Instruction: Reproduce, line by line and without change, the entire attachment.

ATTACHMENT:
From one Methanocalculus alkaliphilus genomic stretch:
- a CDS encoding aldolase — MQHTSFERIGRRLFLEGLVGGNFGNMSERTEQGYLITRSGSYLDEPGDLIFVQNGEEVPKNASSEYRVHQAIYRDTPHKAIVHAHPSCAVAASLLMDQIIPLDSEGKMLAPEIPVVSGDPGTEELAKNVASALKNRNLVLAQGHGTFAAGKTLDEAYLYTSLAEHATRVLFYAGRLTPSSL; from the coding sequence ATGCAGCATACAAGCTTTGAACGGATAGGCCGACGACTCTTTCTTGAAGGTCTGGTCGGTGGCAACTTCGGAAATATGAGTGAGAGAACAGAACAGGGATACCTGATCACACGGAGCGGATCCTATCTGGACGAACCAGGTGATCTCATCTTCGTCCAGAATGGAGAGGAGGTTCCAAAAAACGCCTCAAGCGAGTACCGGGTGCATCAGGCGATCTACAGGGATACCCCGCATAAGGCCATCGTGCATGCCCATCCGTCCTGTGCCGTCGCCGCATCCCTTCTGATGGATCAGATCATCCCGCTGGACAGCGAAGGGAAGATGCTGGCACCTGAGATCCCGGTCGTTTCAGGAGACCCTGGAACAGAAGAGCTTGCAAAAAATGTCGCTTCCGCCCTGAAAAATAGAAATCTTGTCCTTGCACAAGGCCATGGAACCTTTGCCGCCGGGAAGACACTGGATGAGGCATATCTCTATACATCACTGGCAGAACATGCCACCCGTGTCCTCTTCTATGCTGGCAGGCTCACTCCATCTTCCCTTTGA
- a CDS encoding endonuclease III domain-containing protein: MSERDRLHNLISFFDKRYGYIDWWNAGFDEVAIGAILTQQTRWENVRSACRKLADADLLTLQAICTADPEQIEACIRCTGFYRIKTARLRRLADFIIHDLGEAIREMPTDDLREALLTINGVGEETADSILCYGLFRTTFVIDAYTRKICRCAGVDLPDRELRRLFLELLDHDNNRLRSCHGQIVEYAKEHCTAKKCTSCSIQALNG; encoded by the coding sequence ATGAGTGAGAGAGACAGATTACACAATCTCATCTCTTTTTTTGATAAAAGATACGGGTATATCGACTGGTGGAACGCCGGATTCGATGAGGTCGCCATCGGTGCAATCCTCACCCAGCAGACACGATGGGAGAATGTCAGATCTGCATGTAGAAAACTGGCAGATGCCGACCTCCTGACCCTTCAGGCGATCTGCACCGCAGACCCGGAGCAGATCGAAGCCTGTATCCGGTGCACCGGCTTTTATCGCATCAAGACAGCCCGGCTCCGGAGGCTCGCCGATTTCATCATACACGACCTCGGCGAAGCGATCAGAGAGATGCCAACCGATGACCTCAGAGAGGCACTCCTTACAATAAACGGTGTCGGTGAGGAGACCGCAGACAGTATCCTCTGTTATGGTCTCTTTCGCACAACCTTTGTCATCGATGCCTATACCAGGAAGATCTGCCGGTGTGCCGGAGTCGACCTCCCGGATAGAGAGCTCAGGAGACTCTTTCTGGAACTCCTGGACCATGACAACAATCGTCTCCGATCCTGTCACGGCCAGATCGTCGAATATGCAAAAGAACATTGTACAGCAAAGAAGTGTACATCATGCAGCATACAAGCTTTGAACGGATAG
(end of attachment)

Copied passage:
From one Methanocalculus alkaliphilus genomic stretch:
- a CDS encoding aldolase — MQHTSFERIGRRLFLEGLVGGNFGNMSERTEQGYLITRSGSYLDEPGDLIFVQNGEEVPKNASSEYRVHQAIYRDTPHKAIVHAHPSCAVAASLLMDQIIPLDSEGKMLAPEIPVVSGDPGTEELAKNVASALKNRNLVLAQGHGTFAAGKTLDEAYLYTSLAEHATRVLFYAGRLTPSSL; from the coding sequence ATGCAGCATACAAGCTTTGAACGGATAGGCCGACGACTCTTTCTTGAAGGTCTGGTCGGTGGCAACTTCGGAAATATGAGTGAGAGAACAGAACAGGGATACCTGATCACACGGAGCGGATCCTATCTGGACGAACCAGGTGATCTCATCTTCGTCCAGAATGGAGAGGAGGTTCCAAAAAACGCCTCAAGCGAGTACCGGGTGCATCAGGCGATCTACAGGGATACCCCGCATAAGGCCATCGTGCATGCCCATCCGTCCTGTGCCGTCGCCGCATCCCTTCTGATGGATCAGATCATCCCGCTGGACAGCGAAGGGAAGATGCTGGCACCTGAGATCCCGGTCGTTTCAGGAGACCCTGGAACAGAAGAGCTTGCAAAAAATGTCGCTTCCGCCCTGAAAAATAGAAATCTTGTCCTTGCACAAGGCCATGGAACCTTTGCCGCCGGGAAGACACTGGATGAGGCATATCTCTATACATCACTGGCAGAACATGCCACCCGTGTCCTCTTCTATGCTGGCAGGCTCACTCCATCTTCCCTTTGA
- a CDS encoding endonuclease III domain-containing protein: MSERDRLHNLISFFDKRYGYIDWWNAGFDEVAIGAILTQQTRWENVRSACRKLADADLLTLQAICTADPEQIEACIRCTGFYRIKTARLRRLADFIIHDLGEAIREMPTDDLREALLTINGVGEETADSILCYGLFRTTFVIDAYTRKICRCAGVDLPDRELRRLFLELLDHDNNRLRSCHGQIVEYAKEHCTAKKCTSCSIQALNG; encoded by the coding sequence ATGAGTGAGAGAGACAGATTACACAATCTCATCTCTTTTTTTGATAAAAGATACGGGTATATCGACTGGTGGAACGCCGGATTCGATGAGGTCGCCATCGGTGCAATCCTCACCCAGCAGACACGATGGGAGAATGTCAGATCTGCATGTAGAAAACTGGCAGATGCCGACCTCCTGACCCTTCAGGCGATCTGCACCGCAGACCCGGAGCAGATCGAAGCCTGTATCCGGTGCACCGGCTTTTATCGCATCAAGACAGCCCGGCTCCGGAGGCTCGCCGATTTCATCATACACGACCTCGGCGAAGCGATCAGAGAGATGCCAACCGATGACCTCAGAGAGGCACTCCTTACAATAAACGGTGTCGGTGAGGAGACCGCAGACAGTATCCTCTGTTATGGTCTCTTTCGCACAACCTTTGTCATCGATGCCTATACCAGGAAGATCTGCCGGTGTGCCGGAGTCGACCTCCCGGATAGAGAGCTCAGGAGACTCTTTCTGGAACTCCTGGACCATGACAACAATCGTCTCCGATCCTGTCACGGCCAGATCGTCGAATATGCAAAAGAACATTGTACAGCAAAGAAGTGTACATCATGCAGCATACAAGCTTTGAACGGATAG